Eidola ( an eye and the idea; how vision has helped form our perceptions and understanding of the world around us.
It’s an ambitious subject, one that dates back at least to the time of Pythagoras, as is indicated in the installation’s liner notes. He believed that we could see because the eye emits rays of light, and that these rays gave a person information about colour and shape. From this idea through Democritus to Johannes Kepler by way of Da Vinci, and with a mention of gestaltism along the way, the liner notes provide a framework for understanding the installation, including the fact it uses, as a means of both presenting ideas and navigating it, the five chapters of Ruggero Pierantoni’s 1981 book, The eye and the idea. Physiology and history of vision.
Visitors arrive at a near central arrival point, which offers significant reading – including an excerpt from Wassily Kandinsky’s ruminations on the geometrical elements which make up every painting, and the basic plane, the material surface on which the artist draws or paints. This sits alongside extracts discussing the nature of visible light and the brain’s reaction to light entering the eye.
From here, visitors are invited to make their way through six vast houses, most of which are elevated in varying manners – on the backs of great statues, atop basalt columns, up in the branches of trees. The first five houses reflect the chapters of Pierantoni’s book, and the sixth something of a conclusion. These are linked one to another by raised ladders on top of scaffolds laid out as horizontal walkways. The first of these can be reached via a short walk over the landscape, or a teleport board is available for those short of time, or returning for a further visit and wish to resume where they left off.
Each of the houses is packed with information on its specific topic: Myths of Vision; Space, Inside and Outside; Light, inside and Outside; Proportions, Symmetries and Alphabets; and Illusion and Pleasure. Some of the walkways are on a single level, some are there to be climbed in order to see the contents in a house, and one includes a teleport. Outside of the houses, the walkways offer views across the surrounding landscape. This is filled with what might at first appear to be curios watched over by gigantic humans – but they are all in some way related to the overall theme of the installation.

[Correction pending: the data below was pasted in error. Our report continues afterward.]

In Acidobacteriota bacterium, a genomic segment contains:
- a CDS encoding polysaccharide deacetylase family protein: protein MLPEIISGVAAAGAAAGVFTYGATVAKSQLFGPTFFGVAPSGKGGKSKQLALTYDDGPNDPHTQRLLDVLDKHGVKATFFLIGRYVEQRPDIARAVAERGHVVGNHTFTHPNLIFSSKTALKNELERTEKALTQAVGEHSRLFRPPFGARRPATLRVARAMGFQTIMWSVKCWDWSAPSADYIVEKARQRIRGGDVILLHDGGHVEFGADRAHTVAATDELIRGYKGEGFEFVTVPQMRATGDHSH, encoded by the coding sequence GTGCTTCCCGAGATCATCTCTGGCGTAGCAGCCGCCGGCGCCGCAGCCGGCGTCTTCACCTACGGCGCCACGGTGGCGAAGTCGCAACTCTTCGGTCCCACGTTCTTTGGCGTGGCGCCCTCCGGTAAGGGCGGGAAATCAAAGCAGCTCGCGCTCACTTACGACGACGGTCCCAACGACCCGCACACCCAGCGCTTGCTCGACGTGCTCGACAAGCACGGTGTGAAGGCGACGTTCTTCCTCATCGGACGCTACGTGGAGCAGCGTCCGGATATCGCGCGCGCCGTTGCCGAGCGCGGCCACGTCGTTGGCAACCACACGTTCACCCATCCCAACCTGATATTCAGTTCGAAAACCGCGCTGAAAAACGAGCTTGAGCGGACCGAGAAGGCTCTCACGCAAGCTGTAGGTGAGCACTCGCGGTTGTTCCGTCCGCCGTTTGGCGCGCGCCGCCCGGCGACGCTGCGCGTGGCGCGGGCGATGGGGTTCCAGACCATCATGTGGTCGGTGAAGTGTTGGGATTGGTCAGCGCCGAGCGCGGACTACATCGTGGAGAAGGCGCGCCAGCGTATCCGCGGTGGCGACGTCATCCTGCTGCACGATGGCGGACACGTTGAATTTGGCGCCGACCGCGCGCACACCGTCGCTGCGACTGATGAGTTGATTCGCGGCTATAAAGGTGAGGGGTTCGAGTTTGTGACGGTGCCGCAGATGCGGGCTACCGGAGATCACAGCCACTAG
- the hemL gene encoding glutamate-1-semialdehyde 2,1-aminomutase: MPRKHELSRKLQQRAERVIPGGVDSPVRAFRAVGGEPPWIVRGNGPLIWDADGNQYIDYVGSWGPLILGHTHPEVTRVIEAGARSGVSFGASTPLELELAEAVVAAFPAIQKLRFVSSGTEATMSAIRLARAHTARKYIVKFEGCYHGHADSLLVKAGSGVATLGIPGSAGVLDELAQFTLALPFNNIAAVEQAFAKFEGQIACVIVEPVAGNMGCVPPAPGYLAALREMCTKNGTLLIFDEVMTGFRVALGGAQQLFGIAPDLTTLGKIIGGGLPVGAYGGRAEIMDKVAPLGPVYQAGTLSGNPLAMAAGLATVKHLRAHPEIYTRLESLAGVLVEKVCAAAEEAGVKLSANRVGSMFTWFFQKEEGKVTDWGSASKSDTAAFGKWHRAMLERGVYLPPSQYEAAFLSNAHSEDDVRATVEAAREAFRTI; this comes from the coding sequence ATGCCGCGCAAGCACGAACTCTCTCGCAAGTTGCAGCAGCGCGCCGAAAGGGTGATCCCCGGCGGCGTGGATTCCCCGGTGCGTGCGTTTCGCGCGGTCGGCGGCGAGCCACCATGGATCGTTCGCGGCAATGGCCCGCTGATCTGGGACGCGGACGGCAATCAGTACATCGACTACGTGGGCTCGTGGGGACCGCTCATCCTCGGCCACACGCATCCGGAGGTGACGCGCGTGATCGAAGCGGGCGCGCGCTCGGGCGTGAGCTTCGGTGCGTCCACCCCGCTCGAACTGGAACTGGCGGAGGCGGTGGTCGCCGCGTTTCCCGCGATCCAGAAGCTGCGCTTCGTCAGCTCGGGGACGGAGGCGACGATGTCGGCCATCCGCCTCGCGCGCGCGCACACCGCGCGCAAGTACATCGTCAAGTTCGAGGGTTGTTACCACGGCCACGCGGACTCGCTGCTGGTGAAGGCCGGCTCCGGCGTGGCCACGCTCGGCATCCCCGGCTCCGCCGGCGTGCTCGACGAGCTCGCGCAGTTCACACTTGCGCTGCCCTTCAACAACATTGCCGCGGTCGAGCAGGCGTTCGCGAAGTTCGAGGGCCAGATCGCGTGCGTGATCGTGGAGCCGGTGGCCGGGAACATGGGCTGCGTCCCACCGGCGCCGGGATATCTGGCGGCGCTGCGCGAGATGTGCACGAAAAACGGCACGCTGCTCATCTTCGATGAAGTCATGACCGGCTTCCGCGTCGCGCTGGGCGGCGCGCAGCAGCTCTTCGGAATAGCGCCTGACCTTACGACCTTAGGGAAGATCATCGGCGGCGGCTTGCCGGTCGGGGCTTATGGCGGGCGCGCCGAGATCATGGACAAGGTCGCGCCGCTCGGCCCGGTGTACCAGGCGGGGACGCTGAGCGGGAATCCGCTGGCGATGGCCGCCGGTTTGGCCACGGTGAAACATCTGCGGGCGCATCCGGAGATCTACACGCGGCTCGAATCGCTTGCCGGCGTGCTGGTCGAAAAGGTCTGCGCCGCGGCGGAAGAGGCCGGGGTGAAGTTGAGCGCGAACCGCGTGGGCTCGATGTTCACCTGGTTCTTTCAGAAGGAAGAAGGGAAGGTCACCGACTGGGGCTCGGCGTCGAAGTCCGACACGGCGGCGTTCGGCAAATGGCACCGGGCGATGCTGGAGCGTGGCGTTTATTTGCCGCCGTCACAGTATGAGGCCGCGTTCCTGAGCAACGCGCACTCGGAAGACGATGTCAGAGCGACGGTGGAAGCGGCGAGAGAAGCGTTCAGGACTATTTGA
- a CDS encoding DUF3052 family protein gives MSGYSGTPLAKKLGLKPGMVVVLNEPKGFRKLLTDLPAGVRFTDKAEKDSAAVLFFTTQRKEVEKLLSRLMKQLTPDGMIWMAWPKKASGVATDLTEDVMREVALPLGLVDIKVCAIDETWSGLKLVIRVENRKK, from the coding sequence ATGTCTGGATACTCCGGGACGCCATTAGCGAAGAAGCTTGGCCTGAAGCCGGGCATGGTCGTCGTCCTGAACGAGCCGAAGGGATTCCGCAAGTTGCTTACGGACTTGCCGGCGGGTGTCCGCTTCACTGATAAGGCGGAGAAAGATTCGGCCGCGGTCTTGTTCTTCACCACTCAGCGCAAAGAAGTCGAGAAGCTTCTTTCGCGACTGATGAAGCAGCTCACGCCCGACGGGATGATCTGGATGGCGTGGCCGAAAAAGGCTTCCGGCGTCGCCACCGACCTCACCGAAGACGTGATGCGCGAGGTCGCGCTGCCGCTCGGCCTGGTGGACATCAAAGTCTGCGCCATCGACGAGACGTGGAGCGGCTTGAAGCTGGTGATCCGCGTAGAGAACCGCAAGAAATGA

At the end of the elevated walkways, beyond the sixth house, is the frame of a house. Approach and enter this, and the frame is revealed at an animated work of art built in reflection of the themes from the rest of the installation: perception, perspective, line, point, and more.
Trying to quantify this installation is not easy; it is one that needs to be personally experienced. The amount of information it contains can be overwhelming if trying to take everything in during a single visit. But there is a lot of food for thought to be found in the houses for those interested in science, philosophy, psychology, history or art; therefore more than one visit might be the best order of business.
- Eidola (LEA 24, rated: Moderate)